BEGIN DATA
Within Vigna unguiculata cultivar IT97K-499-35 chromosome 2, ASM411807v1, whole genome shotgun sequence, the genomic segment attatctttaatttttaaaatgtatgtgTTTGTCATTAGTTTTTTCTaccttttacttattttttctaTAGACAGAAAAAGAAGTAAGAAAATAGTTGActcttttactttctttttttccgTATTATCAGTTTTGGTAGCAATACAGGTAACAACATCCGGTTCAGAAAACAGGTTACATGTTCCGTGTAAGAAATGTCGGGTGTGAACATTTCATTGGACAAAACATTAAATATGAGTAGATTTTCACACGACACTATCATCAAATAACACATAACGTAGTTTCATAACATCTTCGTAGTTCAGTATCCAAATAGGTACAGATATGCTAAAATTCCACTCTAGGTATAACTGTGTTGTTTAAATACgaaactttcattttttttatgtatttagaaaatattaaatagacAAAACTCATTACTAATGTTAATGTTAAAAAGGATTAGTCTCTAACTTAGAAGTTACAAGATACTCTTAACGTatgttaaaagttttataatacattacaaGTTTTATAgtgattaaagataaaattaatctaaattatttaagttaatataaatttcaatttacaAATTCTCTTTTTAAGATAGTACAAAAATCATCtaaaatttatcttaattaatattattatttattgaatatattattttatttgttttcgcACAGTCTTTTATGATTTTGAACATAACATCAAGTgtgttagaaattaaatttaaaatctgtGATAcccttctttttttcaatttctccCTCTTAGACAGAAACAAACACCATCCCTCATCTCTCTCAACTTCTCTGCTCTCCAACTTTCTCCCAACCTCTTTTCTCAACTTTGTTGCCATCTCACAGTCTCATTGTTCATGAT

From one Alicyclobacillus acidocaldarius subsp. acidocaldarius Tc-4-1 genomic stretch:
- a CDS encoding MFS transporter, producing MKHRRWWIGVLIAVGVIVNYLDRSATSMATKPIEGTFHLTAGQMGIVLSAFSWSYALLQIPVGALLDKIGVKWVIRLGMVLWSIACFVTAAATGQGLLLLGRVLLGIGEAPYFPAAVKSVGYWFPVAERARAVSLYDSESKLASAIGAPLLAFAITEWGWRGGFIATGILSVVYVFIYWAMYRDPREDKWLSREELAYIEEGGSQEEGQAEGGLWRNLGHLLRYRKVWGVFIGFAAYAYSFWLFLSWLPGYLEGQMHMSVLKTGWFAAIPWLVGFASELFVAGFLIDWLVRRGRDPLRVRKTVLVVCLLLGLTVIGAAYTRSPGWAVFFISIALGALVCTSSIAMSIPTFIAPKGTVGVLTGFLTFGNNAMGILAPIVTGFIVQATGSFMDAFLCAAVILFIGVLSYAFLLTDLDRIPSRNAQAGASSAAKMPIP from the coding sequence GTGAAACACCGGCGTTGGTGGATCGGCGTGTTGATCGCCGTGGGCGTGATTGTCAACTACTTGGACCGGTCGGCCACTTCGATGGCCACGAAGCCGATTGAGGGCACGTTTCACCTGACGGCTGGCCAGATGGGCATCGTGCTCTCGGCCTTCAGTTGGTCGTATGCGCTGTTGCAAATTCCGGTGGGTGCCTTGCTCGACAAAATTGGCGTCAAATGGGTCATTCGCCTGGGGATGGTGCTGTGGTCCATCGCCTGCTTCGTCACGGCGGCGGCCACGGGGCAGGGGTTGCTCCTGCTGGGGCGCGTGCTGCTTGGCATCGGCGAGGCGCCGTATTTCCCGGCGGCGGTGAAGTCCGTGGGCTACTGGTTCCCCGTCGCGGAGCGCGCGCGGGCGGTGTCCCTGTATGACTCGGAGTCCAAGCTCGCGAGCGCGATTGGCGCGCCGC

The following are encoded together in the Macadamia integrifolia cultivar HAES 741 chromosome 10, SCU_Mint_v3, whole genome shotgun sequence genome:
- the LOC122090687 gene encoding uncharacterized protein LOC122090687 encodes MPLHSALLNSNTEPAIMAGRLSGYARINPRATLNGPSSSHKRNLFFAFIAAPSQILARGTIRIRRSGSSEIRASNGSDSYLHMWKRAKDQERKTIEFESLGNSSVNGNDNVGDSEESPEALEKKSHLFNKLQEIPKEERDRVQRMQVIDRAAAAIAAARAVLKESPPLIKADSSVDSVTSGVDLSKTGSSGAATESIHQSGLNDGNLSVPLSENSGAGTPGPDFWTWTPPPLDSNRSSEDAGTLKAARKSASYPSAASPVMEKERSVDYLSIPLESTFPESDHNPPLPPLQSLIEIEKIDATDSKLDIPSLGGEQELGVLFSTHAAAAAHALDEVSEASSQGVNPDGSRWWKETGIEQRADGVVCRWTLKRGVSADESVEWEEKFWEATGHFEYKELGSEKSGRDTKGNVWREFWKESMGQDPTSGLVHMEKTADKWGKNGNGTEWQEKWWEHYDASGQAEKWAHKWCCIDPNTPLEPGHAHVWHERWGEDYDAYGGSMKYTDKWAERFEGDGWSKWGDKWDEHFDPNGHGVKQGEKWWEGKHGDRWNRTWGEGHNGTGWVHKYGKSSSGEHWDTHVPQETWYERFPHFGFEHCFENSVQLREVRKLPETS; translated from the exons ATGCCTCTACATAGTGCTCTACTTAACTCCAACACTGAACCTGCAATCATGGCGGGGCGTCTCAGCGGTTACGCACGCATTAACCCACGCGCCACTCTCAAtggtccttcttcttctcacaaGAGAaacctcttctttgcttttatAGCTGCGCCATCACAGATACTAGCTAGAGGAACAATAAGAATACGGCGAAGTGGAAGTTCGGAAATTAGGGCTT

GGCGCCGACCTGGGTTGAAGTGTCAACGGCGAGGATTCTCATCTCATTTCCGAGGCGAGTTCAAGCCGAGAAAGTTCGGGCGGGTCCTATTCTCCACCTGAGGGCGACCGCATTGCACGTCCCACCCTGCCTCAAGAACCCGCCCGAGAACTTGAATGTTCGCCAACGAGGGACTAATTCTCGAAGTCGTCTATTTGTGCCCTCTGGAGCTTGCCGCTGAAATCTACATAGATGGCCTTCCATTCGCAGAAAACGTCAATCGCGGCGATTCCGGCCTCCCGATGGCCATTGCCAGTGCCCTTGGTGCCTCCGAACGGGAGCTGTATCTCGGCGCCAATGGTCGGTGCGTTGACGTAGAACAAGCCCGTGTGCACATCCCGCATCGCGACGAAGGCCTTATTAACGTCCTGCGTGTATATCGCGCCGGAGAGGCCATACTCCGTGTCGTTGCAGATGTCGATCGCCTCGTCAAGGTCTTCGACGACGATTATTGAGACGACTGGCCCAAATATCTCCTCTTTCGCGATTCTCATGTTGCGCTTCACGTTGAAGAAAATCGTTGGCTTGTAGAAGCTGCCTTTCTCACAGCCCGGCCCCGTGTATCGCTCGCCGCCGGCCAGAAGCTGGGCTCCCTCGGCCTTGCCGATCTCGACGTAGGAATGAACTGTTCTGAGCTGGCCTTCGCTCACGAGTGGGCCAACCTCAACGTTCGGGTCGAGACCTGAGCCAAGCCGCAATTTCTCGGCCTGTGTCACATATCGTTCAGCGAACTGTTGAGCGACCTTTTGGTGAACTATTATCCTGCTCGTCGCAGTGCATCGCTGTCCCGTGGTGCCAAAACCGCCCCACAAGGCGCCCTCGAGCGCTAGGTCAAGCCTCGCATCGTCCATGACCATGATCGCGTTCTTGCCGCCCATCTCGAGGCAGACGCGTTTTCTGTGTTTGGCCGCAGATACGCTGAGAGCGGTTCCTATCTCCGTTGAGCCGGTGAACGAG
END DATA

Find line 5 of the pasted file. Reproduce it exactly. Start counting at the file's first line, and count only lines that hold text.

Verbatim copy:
- the LOC122090687 gene encoding uncharacterized protein LOC122090687 encodes MPLHSALLNSNTEPAIMAGRLSGYARINPRATLNGPSSSHKRNLFFAFIAAPSQILARGTIRIRRSGSSEIRASNGSDSYLHMWKRAKDQERKTIEFESLGNSSVNGNDNVGDSEESPEALEKKSHLFNKLQEIPKEERDRVQRMQVIDRAAAAIAAARAVLKESPPLIKADSSVDSVTSGVDLSKTGSSGAATESIHQSGLNDGNLSVPLSENSGAGTPGPDFWTWTPPPLDSNRSSEDAGTLKAARKSASYPSAASPVMEKERSVDYLSIPLESTFPESDHNPPLPPLQSLIEIEKIDATDSKLDIPSLGGEQELGVLFSTHAAAAAHALDEVSEASSQGVNPDGSRWWKETGIEQRADGVVCRWTLKRGVSADESVEWEEKFWEATGHFEYKELGSEKSGRDTKGNVWREFWKESMGQDPTSGLVHMEKTADKWGKNGNGTEWQEKWWEHYDASGQAEKWAHKWCCIDPNTPLEPGHAHVWHERWGEDYDAYGGSMKYTDKWAERFEGDGWSKWGDKWDEHFDPNGHGVKQGEKWWEGKHGDRWNRTWGEGHNGTGWVHKYGKSSSGEHWDTHVPQETWYERFPHFGFEHCFENSVQLREVRKLPETS; translated from the exons ATGCCTCTACATAGTGCTCTACTTAACTCCAACACTGAACCTGCAATCATGGCGGGGCGTCTCAGCGGTTACGCACGCATTAACCCACGCGCCACTCTCAAtggtccttcttcttctcacaaGAGAaacctcttctttgcttttatAGCTGCGCCATCACAGATACTAGCTAGAGGAACAATAAGAATACGGCGAAGTGGAAGTTCGGAAATTAGGGCTT